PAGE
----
This book advances current literature on the role and place of animals in sport and society. It explores different forms of sporting spaces, examines how figures of animals have been used to racialize the human athlete, and encourages the reader to think critically about animal ethics, animals in space, time and place, and the human-animal relationship. The chapters highlight persistent dichotomies in the use of and collaboration with animals for sport, and present strategies for moving forward in the study of interspecies relations.
During the twentieth century the relationship between sport and medicine has eveloped in the context of broader social, cultural and politico-economic processes. This includes increasing scientific understanding of the human body, growing attention to lifestyle as a health-risk factor, the development of health promotion, and a shifting balance of power between the medical profession, allied health professions and patients. In conjunction with the rationalization, internationalization and commercialization of sports performance, these processes have combined to lead to the expansion of the system of sports medicine in any, if not all, Western nations. This volume charts changing perceptions of sport within medical discourse, attempts by sports medicine providers to forge professional identities in response to these processes, the day-to-day experiences of deliverers of sports medicine and the reactions of recipients of that healthcare.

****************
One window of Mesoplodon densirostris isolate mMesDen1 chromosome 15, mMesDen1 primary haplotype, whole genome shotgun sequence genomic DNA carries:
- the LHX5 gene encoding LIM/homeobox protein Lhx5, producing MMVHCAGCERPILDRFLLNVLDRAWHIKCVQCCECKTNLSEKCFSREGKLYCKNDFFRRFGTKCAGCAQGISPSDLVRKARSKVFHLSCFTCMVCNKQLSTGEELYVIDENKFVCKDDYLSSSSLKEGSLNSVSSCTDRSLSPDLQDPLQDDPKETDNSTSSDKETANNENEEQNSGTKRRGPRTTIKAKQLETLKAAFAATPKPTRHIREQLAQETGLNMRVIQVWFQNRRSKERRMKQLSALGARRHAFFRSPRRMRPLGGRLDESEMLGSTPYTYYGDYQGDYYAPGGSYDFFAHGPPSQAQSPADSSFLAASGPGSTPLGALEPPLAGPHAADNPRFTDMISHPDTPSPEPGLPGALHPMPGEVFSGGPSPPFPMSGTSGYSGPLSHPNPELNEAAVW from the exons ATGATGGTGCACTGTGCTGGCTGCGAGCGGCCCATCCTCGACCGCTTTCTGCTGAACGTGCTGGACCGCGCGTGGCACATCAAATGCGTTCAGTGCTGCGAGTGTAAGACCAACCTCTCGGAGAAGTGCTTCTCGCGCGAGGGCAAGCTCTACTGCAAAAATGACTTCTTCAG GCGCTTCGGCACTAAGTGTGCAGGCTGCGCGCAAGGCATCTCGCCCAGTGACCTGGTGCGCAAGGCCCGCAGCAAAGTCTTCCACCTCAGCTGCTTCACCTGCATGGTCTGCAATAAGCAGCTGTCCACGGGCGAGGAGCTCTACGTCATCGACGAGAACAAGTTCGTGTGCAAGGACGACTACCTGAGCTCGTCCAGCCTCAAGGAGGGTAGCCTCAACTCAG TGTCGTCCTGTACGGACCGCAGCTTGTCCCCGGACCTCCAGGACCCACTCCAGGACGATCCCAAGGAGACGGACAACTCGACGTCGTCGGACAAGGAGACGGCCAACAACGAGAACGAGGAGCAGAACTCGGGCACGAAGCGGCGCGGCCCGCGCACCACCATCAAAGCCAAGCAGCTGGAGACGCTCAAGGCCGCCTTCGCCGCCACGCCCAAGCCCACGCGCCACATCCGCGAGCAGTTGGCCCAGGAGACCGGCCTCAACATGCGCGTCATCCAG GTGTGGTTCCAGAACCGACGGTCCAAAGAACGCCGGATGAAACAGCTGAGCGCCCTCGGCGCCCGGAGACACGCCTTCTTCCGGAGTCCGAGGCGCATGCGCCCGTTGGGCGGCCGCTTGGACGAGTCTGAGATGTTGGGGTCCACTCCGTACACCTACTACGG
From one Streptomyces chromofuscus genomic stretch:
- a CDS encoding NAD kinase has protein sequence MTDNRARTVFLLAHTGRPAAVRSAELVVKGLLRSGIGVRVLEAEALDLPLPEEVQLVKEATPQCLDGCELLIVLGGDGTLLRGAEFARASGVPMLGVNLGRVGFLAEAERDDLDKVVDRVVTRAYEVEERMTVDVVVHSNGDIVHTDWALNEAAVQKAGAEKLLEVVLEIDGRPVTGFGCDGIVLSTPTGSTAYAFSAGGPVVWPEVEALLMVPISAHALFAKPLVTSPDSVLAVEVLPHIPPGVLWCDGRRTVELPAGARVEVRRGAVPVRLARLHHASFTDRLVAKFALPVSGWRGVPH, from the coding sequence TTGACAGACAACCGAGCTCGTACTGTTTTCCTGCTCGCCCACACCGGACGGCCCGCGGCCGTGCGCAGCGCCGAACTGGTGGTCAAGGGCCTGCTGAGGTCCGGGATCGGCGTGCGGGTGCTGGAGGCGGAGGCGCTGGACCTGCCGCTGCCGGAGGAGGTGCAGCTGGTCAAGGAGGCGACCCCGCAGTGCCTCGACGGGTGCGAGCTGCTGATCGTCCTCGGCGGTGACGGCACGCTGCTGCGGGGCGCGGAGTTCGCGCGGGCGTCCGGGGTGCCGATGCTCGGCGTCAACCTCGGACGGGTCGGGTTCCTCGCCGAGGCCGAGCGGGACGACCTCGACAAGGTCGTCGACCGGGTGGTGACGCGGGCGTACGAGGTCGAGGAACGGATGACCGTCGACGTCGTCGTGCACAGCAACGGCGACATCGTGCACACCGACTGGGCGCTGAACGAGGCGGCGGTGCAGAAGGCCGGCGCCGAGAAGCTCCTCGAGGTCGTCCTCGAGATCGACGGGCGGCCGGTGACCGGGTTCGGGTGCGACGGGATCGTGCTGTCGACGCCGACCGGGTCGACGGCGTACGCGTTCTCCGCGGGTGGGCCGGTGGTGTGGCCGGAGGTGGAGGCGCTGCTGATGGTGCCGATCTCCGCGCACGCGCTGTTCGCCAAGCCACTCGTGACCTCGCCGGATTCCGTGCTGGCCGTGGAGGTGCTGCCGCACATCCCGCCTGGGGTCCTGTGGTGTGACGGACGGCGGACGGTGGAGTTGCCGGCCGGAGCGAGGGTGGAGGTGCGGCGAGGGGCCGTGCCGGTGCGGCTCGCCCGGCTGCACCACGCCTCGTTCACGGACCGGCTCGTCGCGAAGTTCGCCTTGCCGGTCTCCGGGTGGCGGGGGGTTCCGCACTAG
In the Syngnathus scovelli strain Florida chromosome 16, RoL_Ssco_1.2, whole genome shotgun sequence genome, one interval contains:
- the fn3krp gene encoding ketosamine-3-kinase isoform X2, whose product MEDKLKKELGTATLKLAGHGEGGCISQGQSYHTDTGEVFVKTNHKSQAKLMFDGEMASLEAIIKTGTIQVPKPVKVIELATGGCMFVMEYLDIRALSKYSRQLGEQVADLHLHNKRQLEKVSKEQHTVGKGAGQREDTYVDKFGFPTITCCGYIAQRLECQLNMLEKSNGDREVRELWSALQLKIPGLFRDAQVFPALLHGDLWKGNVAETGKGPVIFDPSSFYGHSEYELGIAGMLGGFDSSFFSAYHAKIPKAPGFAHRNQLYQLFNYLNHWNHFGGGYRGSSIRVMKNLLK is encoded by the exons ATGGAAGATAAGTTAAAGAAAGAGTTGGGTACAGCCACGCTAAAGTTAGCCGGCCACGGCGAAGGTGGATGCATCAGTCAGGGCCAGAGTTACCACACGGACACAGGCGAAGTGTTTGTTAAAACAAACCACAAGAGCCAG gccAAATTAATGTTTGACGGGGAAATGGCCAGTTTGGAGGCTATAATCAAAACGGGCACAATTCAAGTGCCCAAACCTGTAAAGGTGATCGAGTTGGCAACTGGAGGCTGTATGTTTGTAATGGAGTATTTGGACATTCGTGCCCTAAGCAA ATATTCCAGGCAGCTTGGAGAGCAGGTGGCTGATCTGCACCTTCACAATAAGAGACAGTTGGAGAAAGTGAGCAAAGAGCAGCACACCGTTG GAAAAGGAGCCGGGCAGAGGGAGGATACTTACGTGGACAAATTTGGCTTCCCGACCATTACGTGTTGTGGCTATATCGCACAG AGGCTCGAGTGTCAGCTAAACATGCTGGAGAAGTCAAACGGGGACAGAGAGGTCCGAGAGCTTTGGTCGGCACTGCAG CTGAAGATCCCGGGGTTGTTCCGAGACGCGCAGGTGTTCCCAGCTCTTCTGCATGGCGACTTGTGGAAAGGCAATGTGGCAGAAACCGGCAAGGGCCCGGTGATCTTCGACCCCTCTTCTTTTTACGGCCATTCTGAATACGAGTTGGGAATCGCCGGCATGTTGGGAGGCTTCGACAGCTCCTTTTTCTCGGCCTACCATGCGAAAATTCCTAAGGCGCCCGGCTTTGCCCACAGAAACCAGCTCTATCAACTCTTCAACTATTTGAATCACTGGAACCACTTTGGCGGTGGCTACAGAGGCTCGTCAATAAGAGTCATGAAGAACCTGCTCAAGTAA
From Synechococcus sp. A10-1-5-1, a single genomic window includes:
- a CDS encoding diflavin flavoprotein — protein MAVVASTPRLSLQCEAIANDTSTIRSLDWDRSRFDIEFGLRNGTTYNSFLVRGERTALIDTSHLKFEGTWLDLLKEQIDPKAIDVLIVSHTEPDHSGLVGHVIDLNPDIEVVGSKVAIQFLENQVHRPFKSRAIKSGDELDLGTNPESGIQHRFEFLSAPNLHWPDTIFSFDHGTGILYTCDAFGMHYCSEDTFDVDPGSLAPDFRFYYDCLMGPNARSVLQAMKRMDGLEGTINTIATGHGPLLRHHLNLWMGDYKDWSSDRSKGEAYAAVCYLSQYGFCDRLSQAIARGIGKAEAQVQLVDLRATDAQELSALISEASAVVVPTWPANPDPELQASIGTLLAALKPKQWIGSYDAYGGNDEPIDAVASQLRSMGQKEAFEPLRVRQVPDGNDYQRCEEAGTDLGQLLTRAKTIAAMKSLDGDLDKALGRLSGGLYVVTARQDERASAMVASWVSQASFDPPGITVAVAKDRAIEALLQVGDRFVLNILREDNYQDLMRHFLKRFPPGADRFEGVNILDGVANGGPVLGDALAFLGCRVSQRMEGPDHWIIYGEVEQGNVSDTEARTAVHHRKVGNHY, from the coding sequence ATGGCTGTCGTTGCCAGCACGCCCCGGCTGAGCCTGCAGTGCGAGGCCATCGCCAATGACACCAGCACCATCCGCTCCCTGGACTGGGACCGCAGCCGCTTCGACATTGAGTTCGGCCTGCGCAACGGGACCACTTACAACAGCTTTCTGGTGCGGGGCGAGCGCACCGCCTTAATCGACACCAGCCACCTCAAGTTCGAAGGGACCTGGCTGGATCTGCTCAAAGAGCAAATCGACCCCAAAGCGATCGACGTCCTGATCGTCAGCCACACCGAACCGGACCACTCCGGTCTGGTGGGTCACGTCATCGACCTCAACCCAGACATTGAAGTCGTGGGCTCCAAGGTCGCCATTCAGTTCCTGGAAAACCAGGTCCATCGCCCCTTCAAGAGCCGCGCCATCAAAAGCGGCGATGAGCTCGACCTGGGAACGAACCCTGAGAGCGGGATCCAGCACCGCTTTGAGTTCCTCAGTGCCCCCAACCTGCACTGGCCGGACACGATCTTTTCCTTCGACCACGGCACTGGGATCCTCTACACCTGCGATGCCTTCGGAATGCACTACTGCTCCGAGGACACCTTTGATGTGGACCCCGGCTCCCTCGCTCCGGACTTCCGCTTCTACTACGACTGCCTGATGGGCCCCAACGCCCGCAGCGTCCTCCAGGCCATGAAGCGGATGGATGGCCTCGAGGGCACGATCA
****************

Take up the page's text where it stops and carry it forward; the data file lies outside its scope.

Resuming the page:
Author: Grant Jarvie
Release Date: 2013-06-19
Genre: Social Science